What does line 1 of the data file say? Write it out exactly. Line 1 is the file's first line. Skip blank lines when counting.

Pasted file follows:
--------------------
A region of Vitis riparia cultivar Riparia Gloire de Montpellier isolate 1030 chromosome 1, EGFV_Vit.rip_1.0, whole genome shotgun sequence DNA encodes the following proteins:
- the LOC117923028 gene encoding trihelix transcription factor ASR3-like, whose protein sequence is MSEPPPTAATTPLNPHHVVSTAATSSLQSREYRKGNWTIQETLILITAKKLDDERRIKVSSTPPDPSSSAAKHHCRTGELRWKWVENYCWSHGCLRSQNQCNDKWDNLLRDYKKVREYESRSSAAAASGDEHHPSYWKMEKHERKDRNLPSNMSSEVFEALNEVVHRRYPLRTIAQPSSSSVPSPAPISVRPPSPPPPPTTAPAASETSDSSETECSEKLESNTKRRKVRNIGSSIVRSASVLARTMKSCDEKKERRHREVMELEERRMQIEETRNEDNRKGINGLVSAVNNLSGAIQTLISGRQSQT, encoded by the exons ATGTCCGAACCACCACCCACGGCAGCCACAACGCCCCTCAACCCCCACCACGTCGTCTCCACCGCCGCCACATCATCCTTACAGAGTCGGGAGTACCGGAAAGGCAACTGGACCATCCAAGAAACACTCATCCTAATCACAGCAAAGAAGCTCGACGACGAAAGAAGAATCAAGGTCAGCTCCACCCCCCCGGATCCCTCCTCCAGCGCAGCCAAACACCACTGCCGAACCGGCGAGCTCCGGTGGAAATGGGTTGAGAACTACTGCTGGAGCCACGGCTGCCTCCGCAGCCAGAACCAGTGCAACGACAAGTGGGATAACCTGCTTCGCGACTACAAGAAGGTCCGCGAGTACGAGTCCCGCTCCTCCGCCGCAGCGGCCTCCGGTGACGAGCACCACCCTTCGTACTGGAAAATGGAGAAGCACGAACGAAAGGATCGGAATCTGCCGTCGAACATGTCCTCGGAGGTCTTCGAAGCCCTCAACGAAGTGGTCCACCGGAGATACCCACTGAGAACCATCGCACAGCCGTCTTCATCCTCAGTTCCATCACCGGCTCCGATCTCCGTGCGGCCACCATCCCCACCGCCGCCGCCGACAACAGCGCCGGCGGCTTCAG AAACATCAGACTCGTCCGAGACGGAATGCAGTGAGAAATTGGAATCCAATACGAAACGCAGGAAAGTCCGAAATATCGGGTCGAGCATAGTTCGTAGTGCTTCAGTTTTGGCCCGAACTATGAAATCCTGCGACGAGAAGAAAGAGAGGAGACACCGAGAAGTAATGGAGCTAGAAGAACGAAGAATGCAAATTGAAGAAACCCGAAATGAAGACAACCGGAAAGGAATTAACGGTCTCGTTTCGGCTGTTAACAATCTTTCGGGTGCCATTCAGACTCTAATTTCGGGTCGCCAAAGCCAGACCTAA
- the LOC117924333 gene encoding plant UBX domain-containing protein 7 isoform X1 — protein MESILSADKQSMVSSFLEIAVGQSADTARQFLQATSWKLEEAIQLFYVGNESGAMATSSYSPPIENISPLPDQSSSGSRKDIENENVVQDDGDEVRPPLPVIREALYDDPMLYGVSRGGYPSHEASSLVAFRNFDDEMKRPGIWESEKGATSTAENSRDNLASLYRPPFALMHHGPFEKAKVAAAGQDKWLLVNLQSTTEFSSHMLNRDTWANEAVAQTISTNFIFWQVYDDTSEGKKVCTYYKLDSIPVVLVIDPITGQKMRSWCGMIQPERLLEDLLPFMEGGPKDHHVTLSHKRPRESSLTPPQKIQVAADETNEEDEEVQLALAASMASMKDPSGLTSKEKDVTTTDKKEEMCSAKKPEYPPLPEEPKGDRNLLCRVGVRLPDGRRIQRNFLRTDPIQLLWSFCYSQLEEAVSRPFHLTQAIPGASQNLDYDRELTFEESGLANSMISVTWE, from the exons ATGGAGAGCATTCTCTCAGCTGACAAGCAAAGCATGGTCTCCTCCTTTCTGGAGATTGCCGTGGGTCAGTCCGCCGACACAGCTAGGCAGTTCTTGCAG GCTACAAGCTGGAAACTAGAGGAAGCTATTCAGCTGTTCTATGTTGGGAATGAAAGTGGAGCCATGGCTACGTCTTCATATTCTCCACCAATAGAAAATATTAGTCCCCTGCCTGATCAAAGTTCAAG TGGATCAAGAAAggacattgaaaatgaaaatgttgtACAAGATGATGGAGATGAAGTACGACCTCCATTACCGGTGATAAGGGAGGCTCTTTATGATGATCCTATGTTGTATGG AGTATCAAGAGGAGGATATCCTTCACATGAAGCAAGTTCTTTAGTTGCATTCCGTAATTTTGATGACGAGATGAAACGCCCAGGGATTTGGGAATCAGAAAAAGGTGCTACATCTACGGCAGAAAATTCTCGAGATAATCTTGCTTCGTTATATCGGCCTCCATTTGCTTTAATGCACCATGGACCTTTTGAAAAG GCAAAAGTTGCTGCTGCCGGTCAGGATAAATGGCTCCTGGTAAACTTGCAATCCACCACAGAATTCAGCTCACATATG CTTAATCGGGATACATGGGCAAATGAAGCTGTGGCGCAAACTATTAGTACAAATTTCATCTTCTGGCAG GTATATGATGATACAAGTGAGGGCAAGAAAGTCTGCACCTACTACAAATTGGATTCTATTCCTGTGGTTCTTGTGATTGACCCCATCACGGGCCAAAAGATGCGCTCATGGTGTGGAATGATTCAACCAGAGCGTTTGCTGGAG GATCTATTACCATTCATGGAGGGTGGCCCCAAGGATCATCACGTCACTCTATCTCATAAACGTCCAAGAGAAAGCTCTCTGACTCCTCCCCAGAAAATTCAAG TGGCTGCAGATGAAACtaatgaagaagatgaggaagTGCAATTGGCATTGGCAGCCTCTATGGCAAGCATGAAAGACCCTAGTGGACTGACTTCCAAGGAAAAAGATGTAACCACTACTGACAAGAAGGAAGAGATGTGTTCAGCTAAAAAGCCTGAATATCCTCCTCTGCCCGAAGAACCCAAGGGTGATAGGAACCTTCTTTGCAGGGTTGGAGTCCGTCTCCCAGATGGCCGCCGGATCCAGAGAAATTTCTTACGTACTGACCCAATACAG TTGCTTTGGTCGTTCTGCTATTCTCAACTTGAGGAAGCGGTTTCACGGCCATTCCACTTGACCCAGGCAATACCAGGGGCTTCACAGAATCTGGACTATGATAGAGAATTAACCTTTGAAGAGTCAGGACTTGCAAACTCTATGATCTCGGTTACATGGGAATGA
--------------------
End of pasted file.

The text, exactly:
A region of Vitis riparia cultivar Riparia Gloire de Montpellier isolate 1030 chromosome 1, EGFV_Vit.rip_1.0, whole genome shotgun sequence DNA encodes the following proteins: